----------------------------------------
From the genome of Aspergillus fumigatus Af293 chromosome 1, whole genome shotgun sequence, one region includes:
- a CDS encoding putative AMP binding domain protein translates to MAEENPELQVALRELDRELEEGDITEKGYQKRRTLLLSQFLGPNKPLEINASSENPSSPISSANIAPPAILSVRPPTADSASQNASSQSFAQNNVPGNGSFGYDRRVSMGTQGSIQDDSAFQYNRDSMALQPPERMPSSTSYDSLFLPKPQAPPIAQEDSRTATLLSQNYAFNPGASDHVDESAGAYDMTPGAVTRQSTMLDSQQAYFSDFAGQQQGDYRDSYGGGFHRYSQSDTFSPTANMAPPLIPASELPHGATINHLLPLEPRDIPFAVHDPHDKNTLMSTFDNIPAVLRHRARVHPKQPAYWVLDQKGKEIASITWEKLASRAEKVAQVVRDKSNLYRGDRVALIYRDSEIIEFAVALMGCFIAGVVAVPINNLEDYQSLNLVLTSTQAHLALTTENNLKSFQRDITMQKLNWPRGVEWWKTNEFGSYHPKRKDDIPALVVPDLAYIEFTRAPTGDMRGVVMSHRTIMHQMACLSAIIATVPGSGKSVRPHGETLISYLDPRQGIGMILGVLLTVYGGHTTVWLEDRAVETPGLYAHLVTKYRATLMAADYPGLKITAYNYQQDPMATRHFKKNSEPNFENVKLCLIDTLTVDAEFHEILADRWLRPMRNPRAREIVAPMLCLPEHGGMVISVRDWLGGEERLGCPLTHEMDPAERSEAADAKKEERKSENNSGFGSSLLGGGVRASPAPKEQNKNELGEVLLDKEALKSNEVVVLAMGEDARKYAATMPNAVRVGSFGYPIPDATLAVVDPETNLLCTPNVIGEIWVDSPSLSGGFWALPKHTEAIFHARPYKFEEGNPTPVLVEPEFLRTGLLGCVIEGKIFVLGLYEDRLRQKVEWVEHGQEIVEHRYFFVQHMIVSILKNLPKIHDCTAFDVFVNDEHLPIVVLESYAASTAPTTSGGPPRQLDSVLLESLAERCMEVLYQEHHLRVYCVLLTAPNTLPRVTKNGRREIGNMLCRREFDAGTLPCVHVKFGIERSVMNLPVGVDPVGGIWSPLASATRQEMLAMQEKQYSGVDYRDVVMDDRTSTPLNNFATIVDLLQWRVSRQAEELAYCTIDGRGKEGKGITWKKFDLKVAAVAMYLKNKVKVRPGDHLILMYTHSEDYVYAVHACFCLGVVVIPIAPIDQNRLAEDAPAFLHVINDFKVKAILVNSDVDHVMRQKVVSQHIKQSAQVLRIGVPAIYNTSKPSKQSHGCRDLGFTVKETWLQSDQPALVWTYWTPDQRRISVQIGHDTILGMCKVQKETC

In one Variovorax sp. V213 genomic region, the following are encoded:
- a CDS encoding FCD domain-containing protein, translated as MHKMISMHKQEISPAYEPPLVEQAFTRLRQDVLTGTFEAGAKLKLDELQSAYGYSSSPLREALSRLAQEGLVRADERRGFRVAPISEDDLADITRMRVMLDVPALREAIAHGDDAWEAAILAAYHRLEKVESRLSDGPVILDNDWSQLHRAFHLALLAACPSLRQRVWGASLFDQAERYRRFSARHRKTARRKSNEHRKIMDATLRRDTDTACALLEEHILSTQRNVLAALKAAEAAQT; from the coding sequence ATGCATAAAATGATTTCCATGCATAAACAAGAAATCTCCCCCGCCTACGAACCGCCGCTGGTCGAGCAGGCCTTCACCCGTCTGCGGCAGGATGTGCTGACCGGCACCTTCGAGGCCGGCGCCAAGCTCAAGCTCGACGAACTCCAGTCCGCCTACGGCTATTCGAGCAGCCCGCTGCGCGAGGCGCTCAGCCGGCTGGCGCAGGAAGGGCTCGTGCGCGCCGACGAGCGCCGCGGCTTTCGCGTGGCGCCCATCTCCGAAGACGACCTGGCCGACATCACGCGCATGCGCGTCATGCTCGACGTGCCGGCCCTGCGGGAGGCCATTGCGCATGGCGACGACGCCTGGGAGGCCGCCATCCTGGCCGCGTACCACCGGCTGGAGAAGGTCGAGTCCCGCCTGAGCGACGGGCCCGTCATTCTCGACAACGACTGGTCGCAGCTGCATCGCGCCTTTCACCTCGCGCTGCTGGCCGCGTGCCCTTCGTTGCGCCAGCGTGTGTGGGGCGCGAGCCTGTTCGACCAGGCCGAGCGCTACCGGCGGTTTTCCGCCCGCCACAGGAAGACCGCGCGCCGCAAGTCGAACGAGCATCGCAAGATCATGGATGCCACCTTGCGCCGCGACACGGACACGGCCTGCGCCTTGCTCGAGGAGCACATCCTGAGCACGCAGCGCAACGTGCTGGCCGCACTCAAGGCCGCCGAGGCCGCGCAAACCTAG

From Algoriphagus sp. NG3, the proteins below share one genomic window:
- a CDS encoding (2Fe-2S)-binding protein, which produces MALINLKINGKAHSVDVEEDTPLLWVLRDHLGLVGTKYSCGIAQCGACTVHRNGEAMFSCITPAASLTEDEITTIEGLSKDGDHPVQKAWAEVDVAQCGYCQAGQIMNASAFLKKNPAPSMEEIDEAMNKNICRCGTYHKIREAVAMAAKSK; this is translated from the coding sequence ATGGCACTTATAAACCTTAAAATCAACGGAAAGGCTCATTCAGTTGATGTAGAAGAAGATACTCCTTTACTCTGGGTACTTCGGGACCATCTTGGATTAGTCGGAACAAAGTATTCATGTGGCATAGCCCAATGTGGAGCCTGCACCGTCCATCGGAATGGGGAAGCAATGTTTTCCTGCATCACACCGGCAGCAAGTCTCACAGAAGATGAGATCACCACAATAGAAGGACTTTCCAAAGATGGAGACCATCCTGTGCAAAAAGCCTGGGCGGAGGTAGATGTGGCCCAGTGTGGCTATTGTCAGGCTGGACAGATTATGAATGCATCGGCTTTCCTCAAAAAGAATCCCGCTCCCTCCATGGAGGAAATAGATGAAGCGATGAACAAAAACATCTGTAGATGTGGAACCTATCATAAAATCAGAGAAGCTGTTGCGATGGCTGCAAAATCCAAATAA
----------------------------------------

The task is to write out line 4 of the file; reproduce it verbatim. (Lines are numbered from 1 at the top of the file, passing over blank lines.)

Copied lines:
- a CDS encoding FCD domain-containing protein, translated as MHKMISMHKQEISPAYEPPLVEQAFTRLRQDVLTGTFEAGAKLKLDELQSAYGYSSSPLREALSRLAQEGLVRADERRGFRVAPISEDDLADITRMRVMLDVPALREAIAHGDDAWEAAILAAYHRLEKVESRLSDGPVILDNDWSQLHRAFHLALLAACPSLRQRVWGASLFDQAERYRRFSARHRKTARRKSNEHRKIMDATLRRDTDTACALLEEHILSTQRNVLAALKAAEAAQT; from the coding sequence ATGCATAAAATGATTTCCATGCATAAACAAGAAATCTCCCCCGCCTACGAACCGCCGCTGGTCGAGCAGGCCTTCACCCGTCTGCGGCAGGATGTGCTGACCGGCACCTTCGAGGCCGGCGCCAAGCTCAAGCTCGACGAACTCCAGTCCGCCTACGGCTATTCGAGCAGCCCGCTGCGCGAGGCGCTCAGCCGGCTGGCGCAGGAAGGGCTCGTGCGCGCCGACGAGCGCCGCGGCTTTCGCGTGGCGCCCATCTCCGAAGACGACCTGGCCGACATCACGCGCATGCGCGTCATGCTCGACGTGCCGGCCCTGCGGGAGGCCATTGCGCATGGCGACGACGCCTGGGAGGCCGCCATCCTGGCCGCGTACCACCGGCTGGAGAAGGTCGAGTCCCGCCTGAGCGACGGGCCCGTCATTCTCGACAACGACTGGTCGCAGCTGCATCGCGCCTTTCACCTCGCGCTGCTGGCCGCGTGCCCTTCGTTGCGCCAGCGTGTGTGGGGCGCGAGCCTGTTCGACCAGGCCGAGCGCTACCGGCGGTTTTCCGCCCGCCACAGGAAGACCGCGCGCCGCAAGTCGAACGAGCATCGCAAGATCATGGATGCCACCTTGCGCCGCGACACGGACACGGCCTGCGCCTTGCTCGAGGAGCACATCCTGAGCACGCAGCGCAACGTGCTGGCCGCACTCAAGGCCGCCGAGGCCGCGCAAACCTAG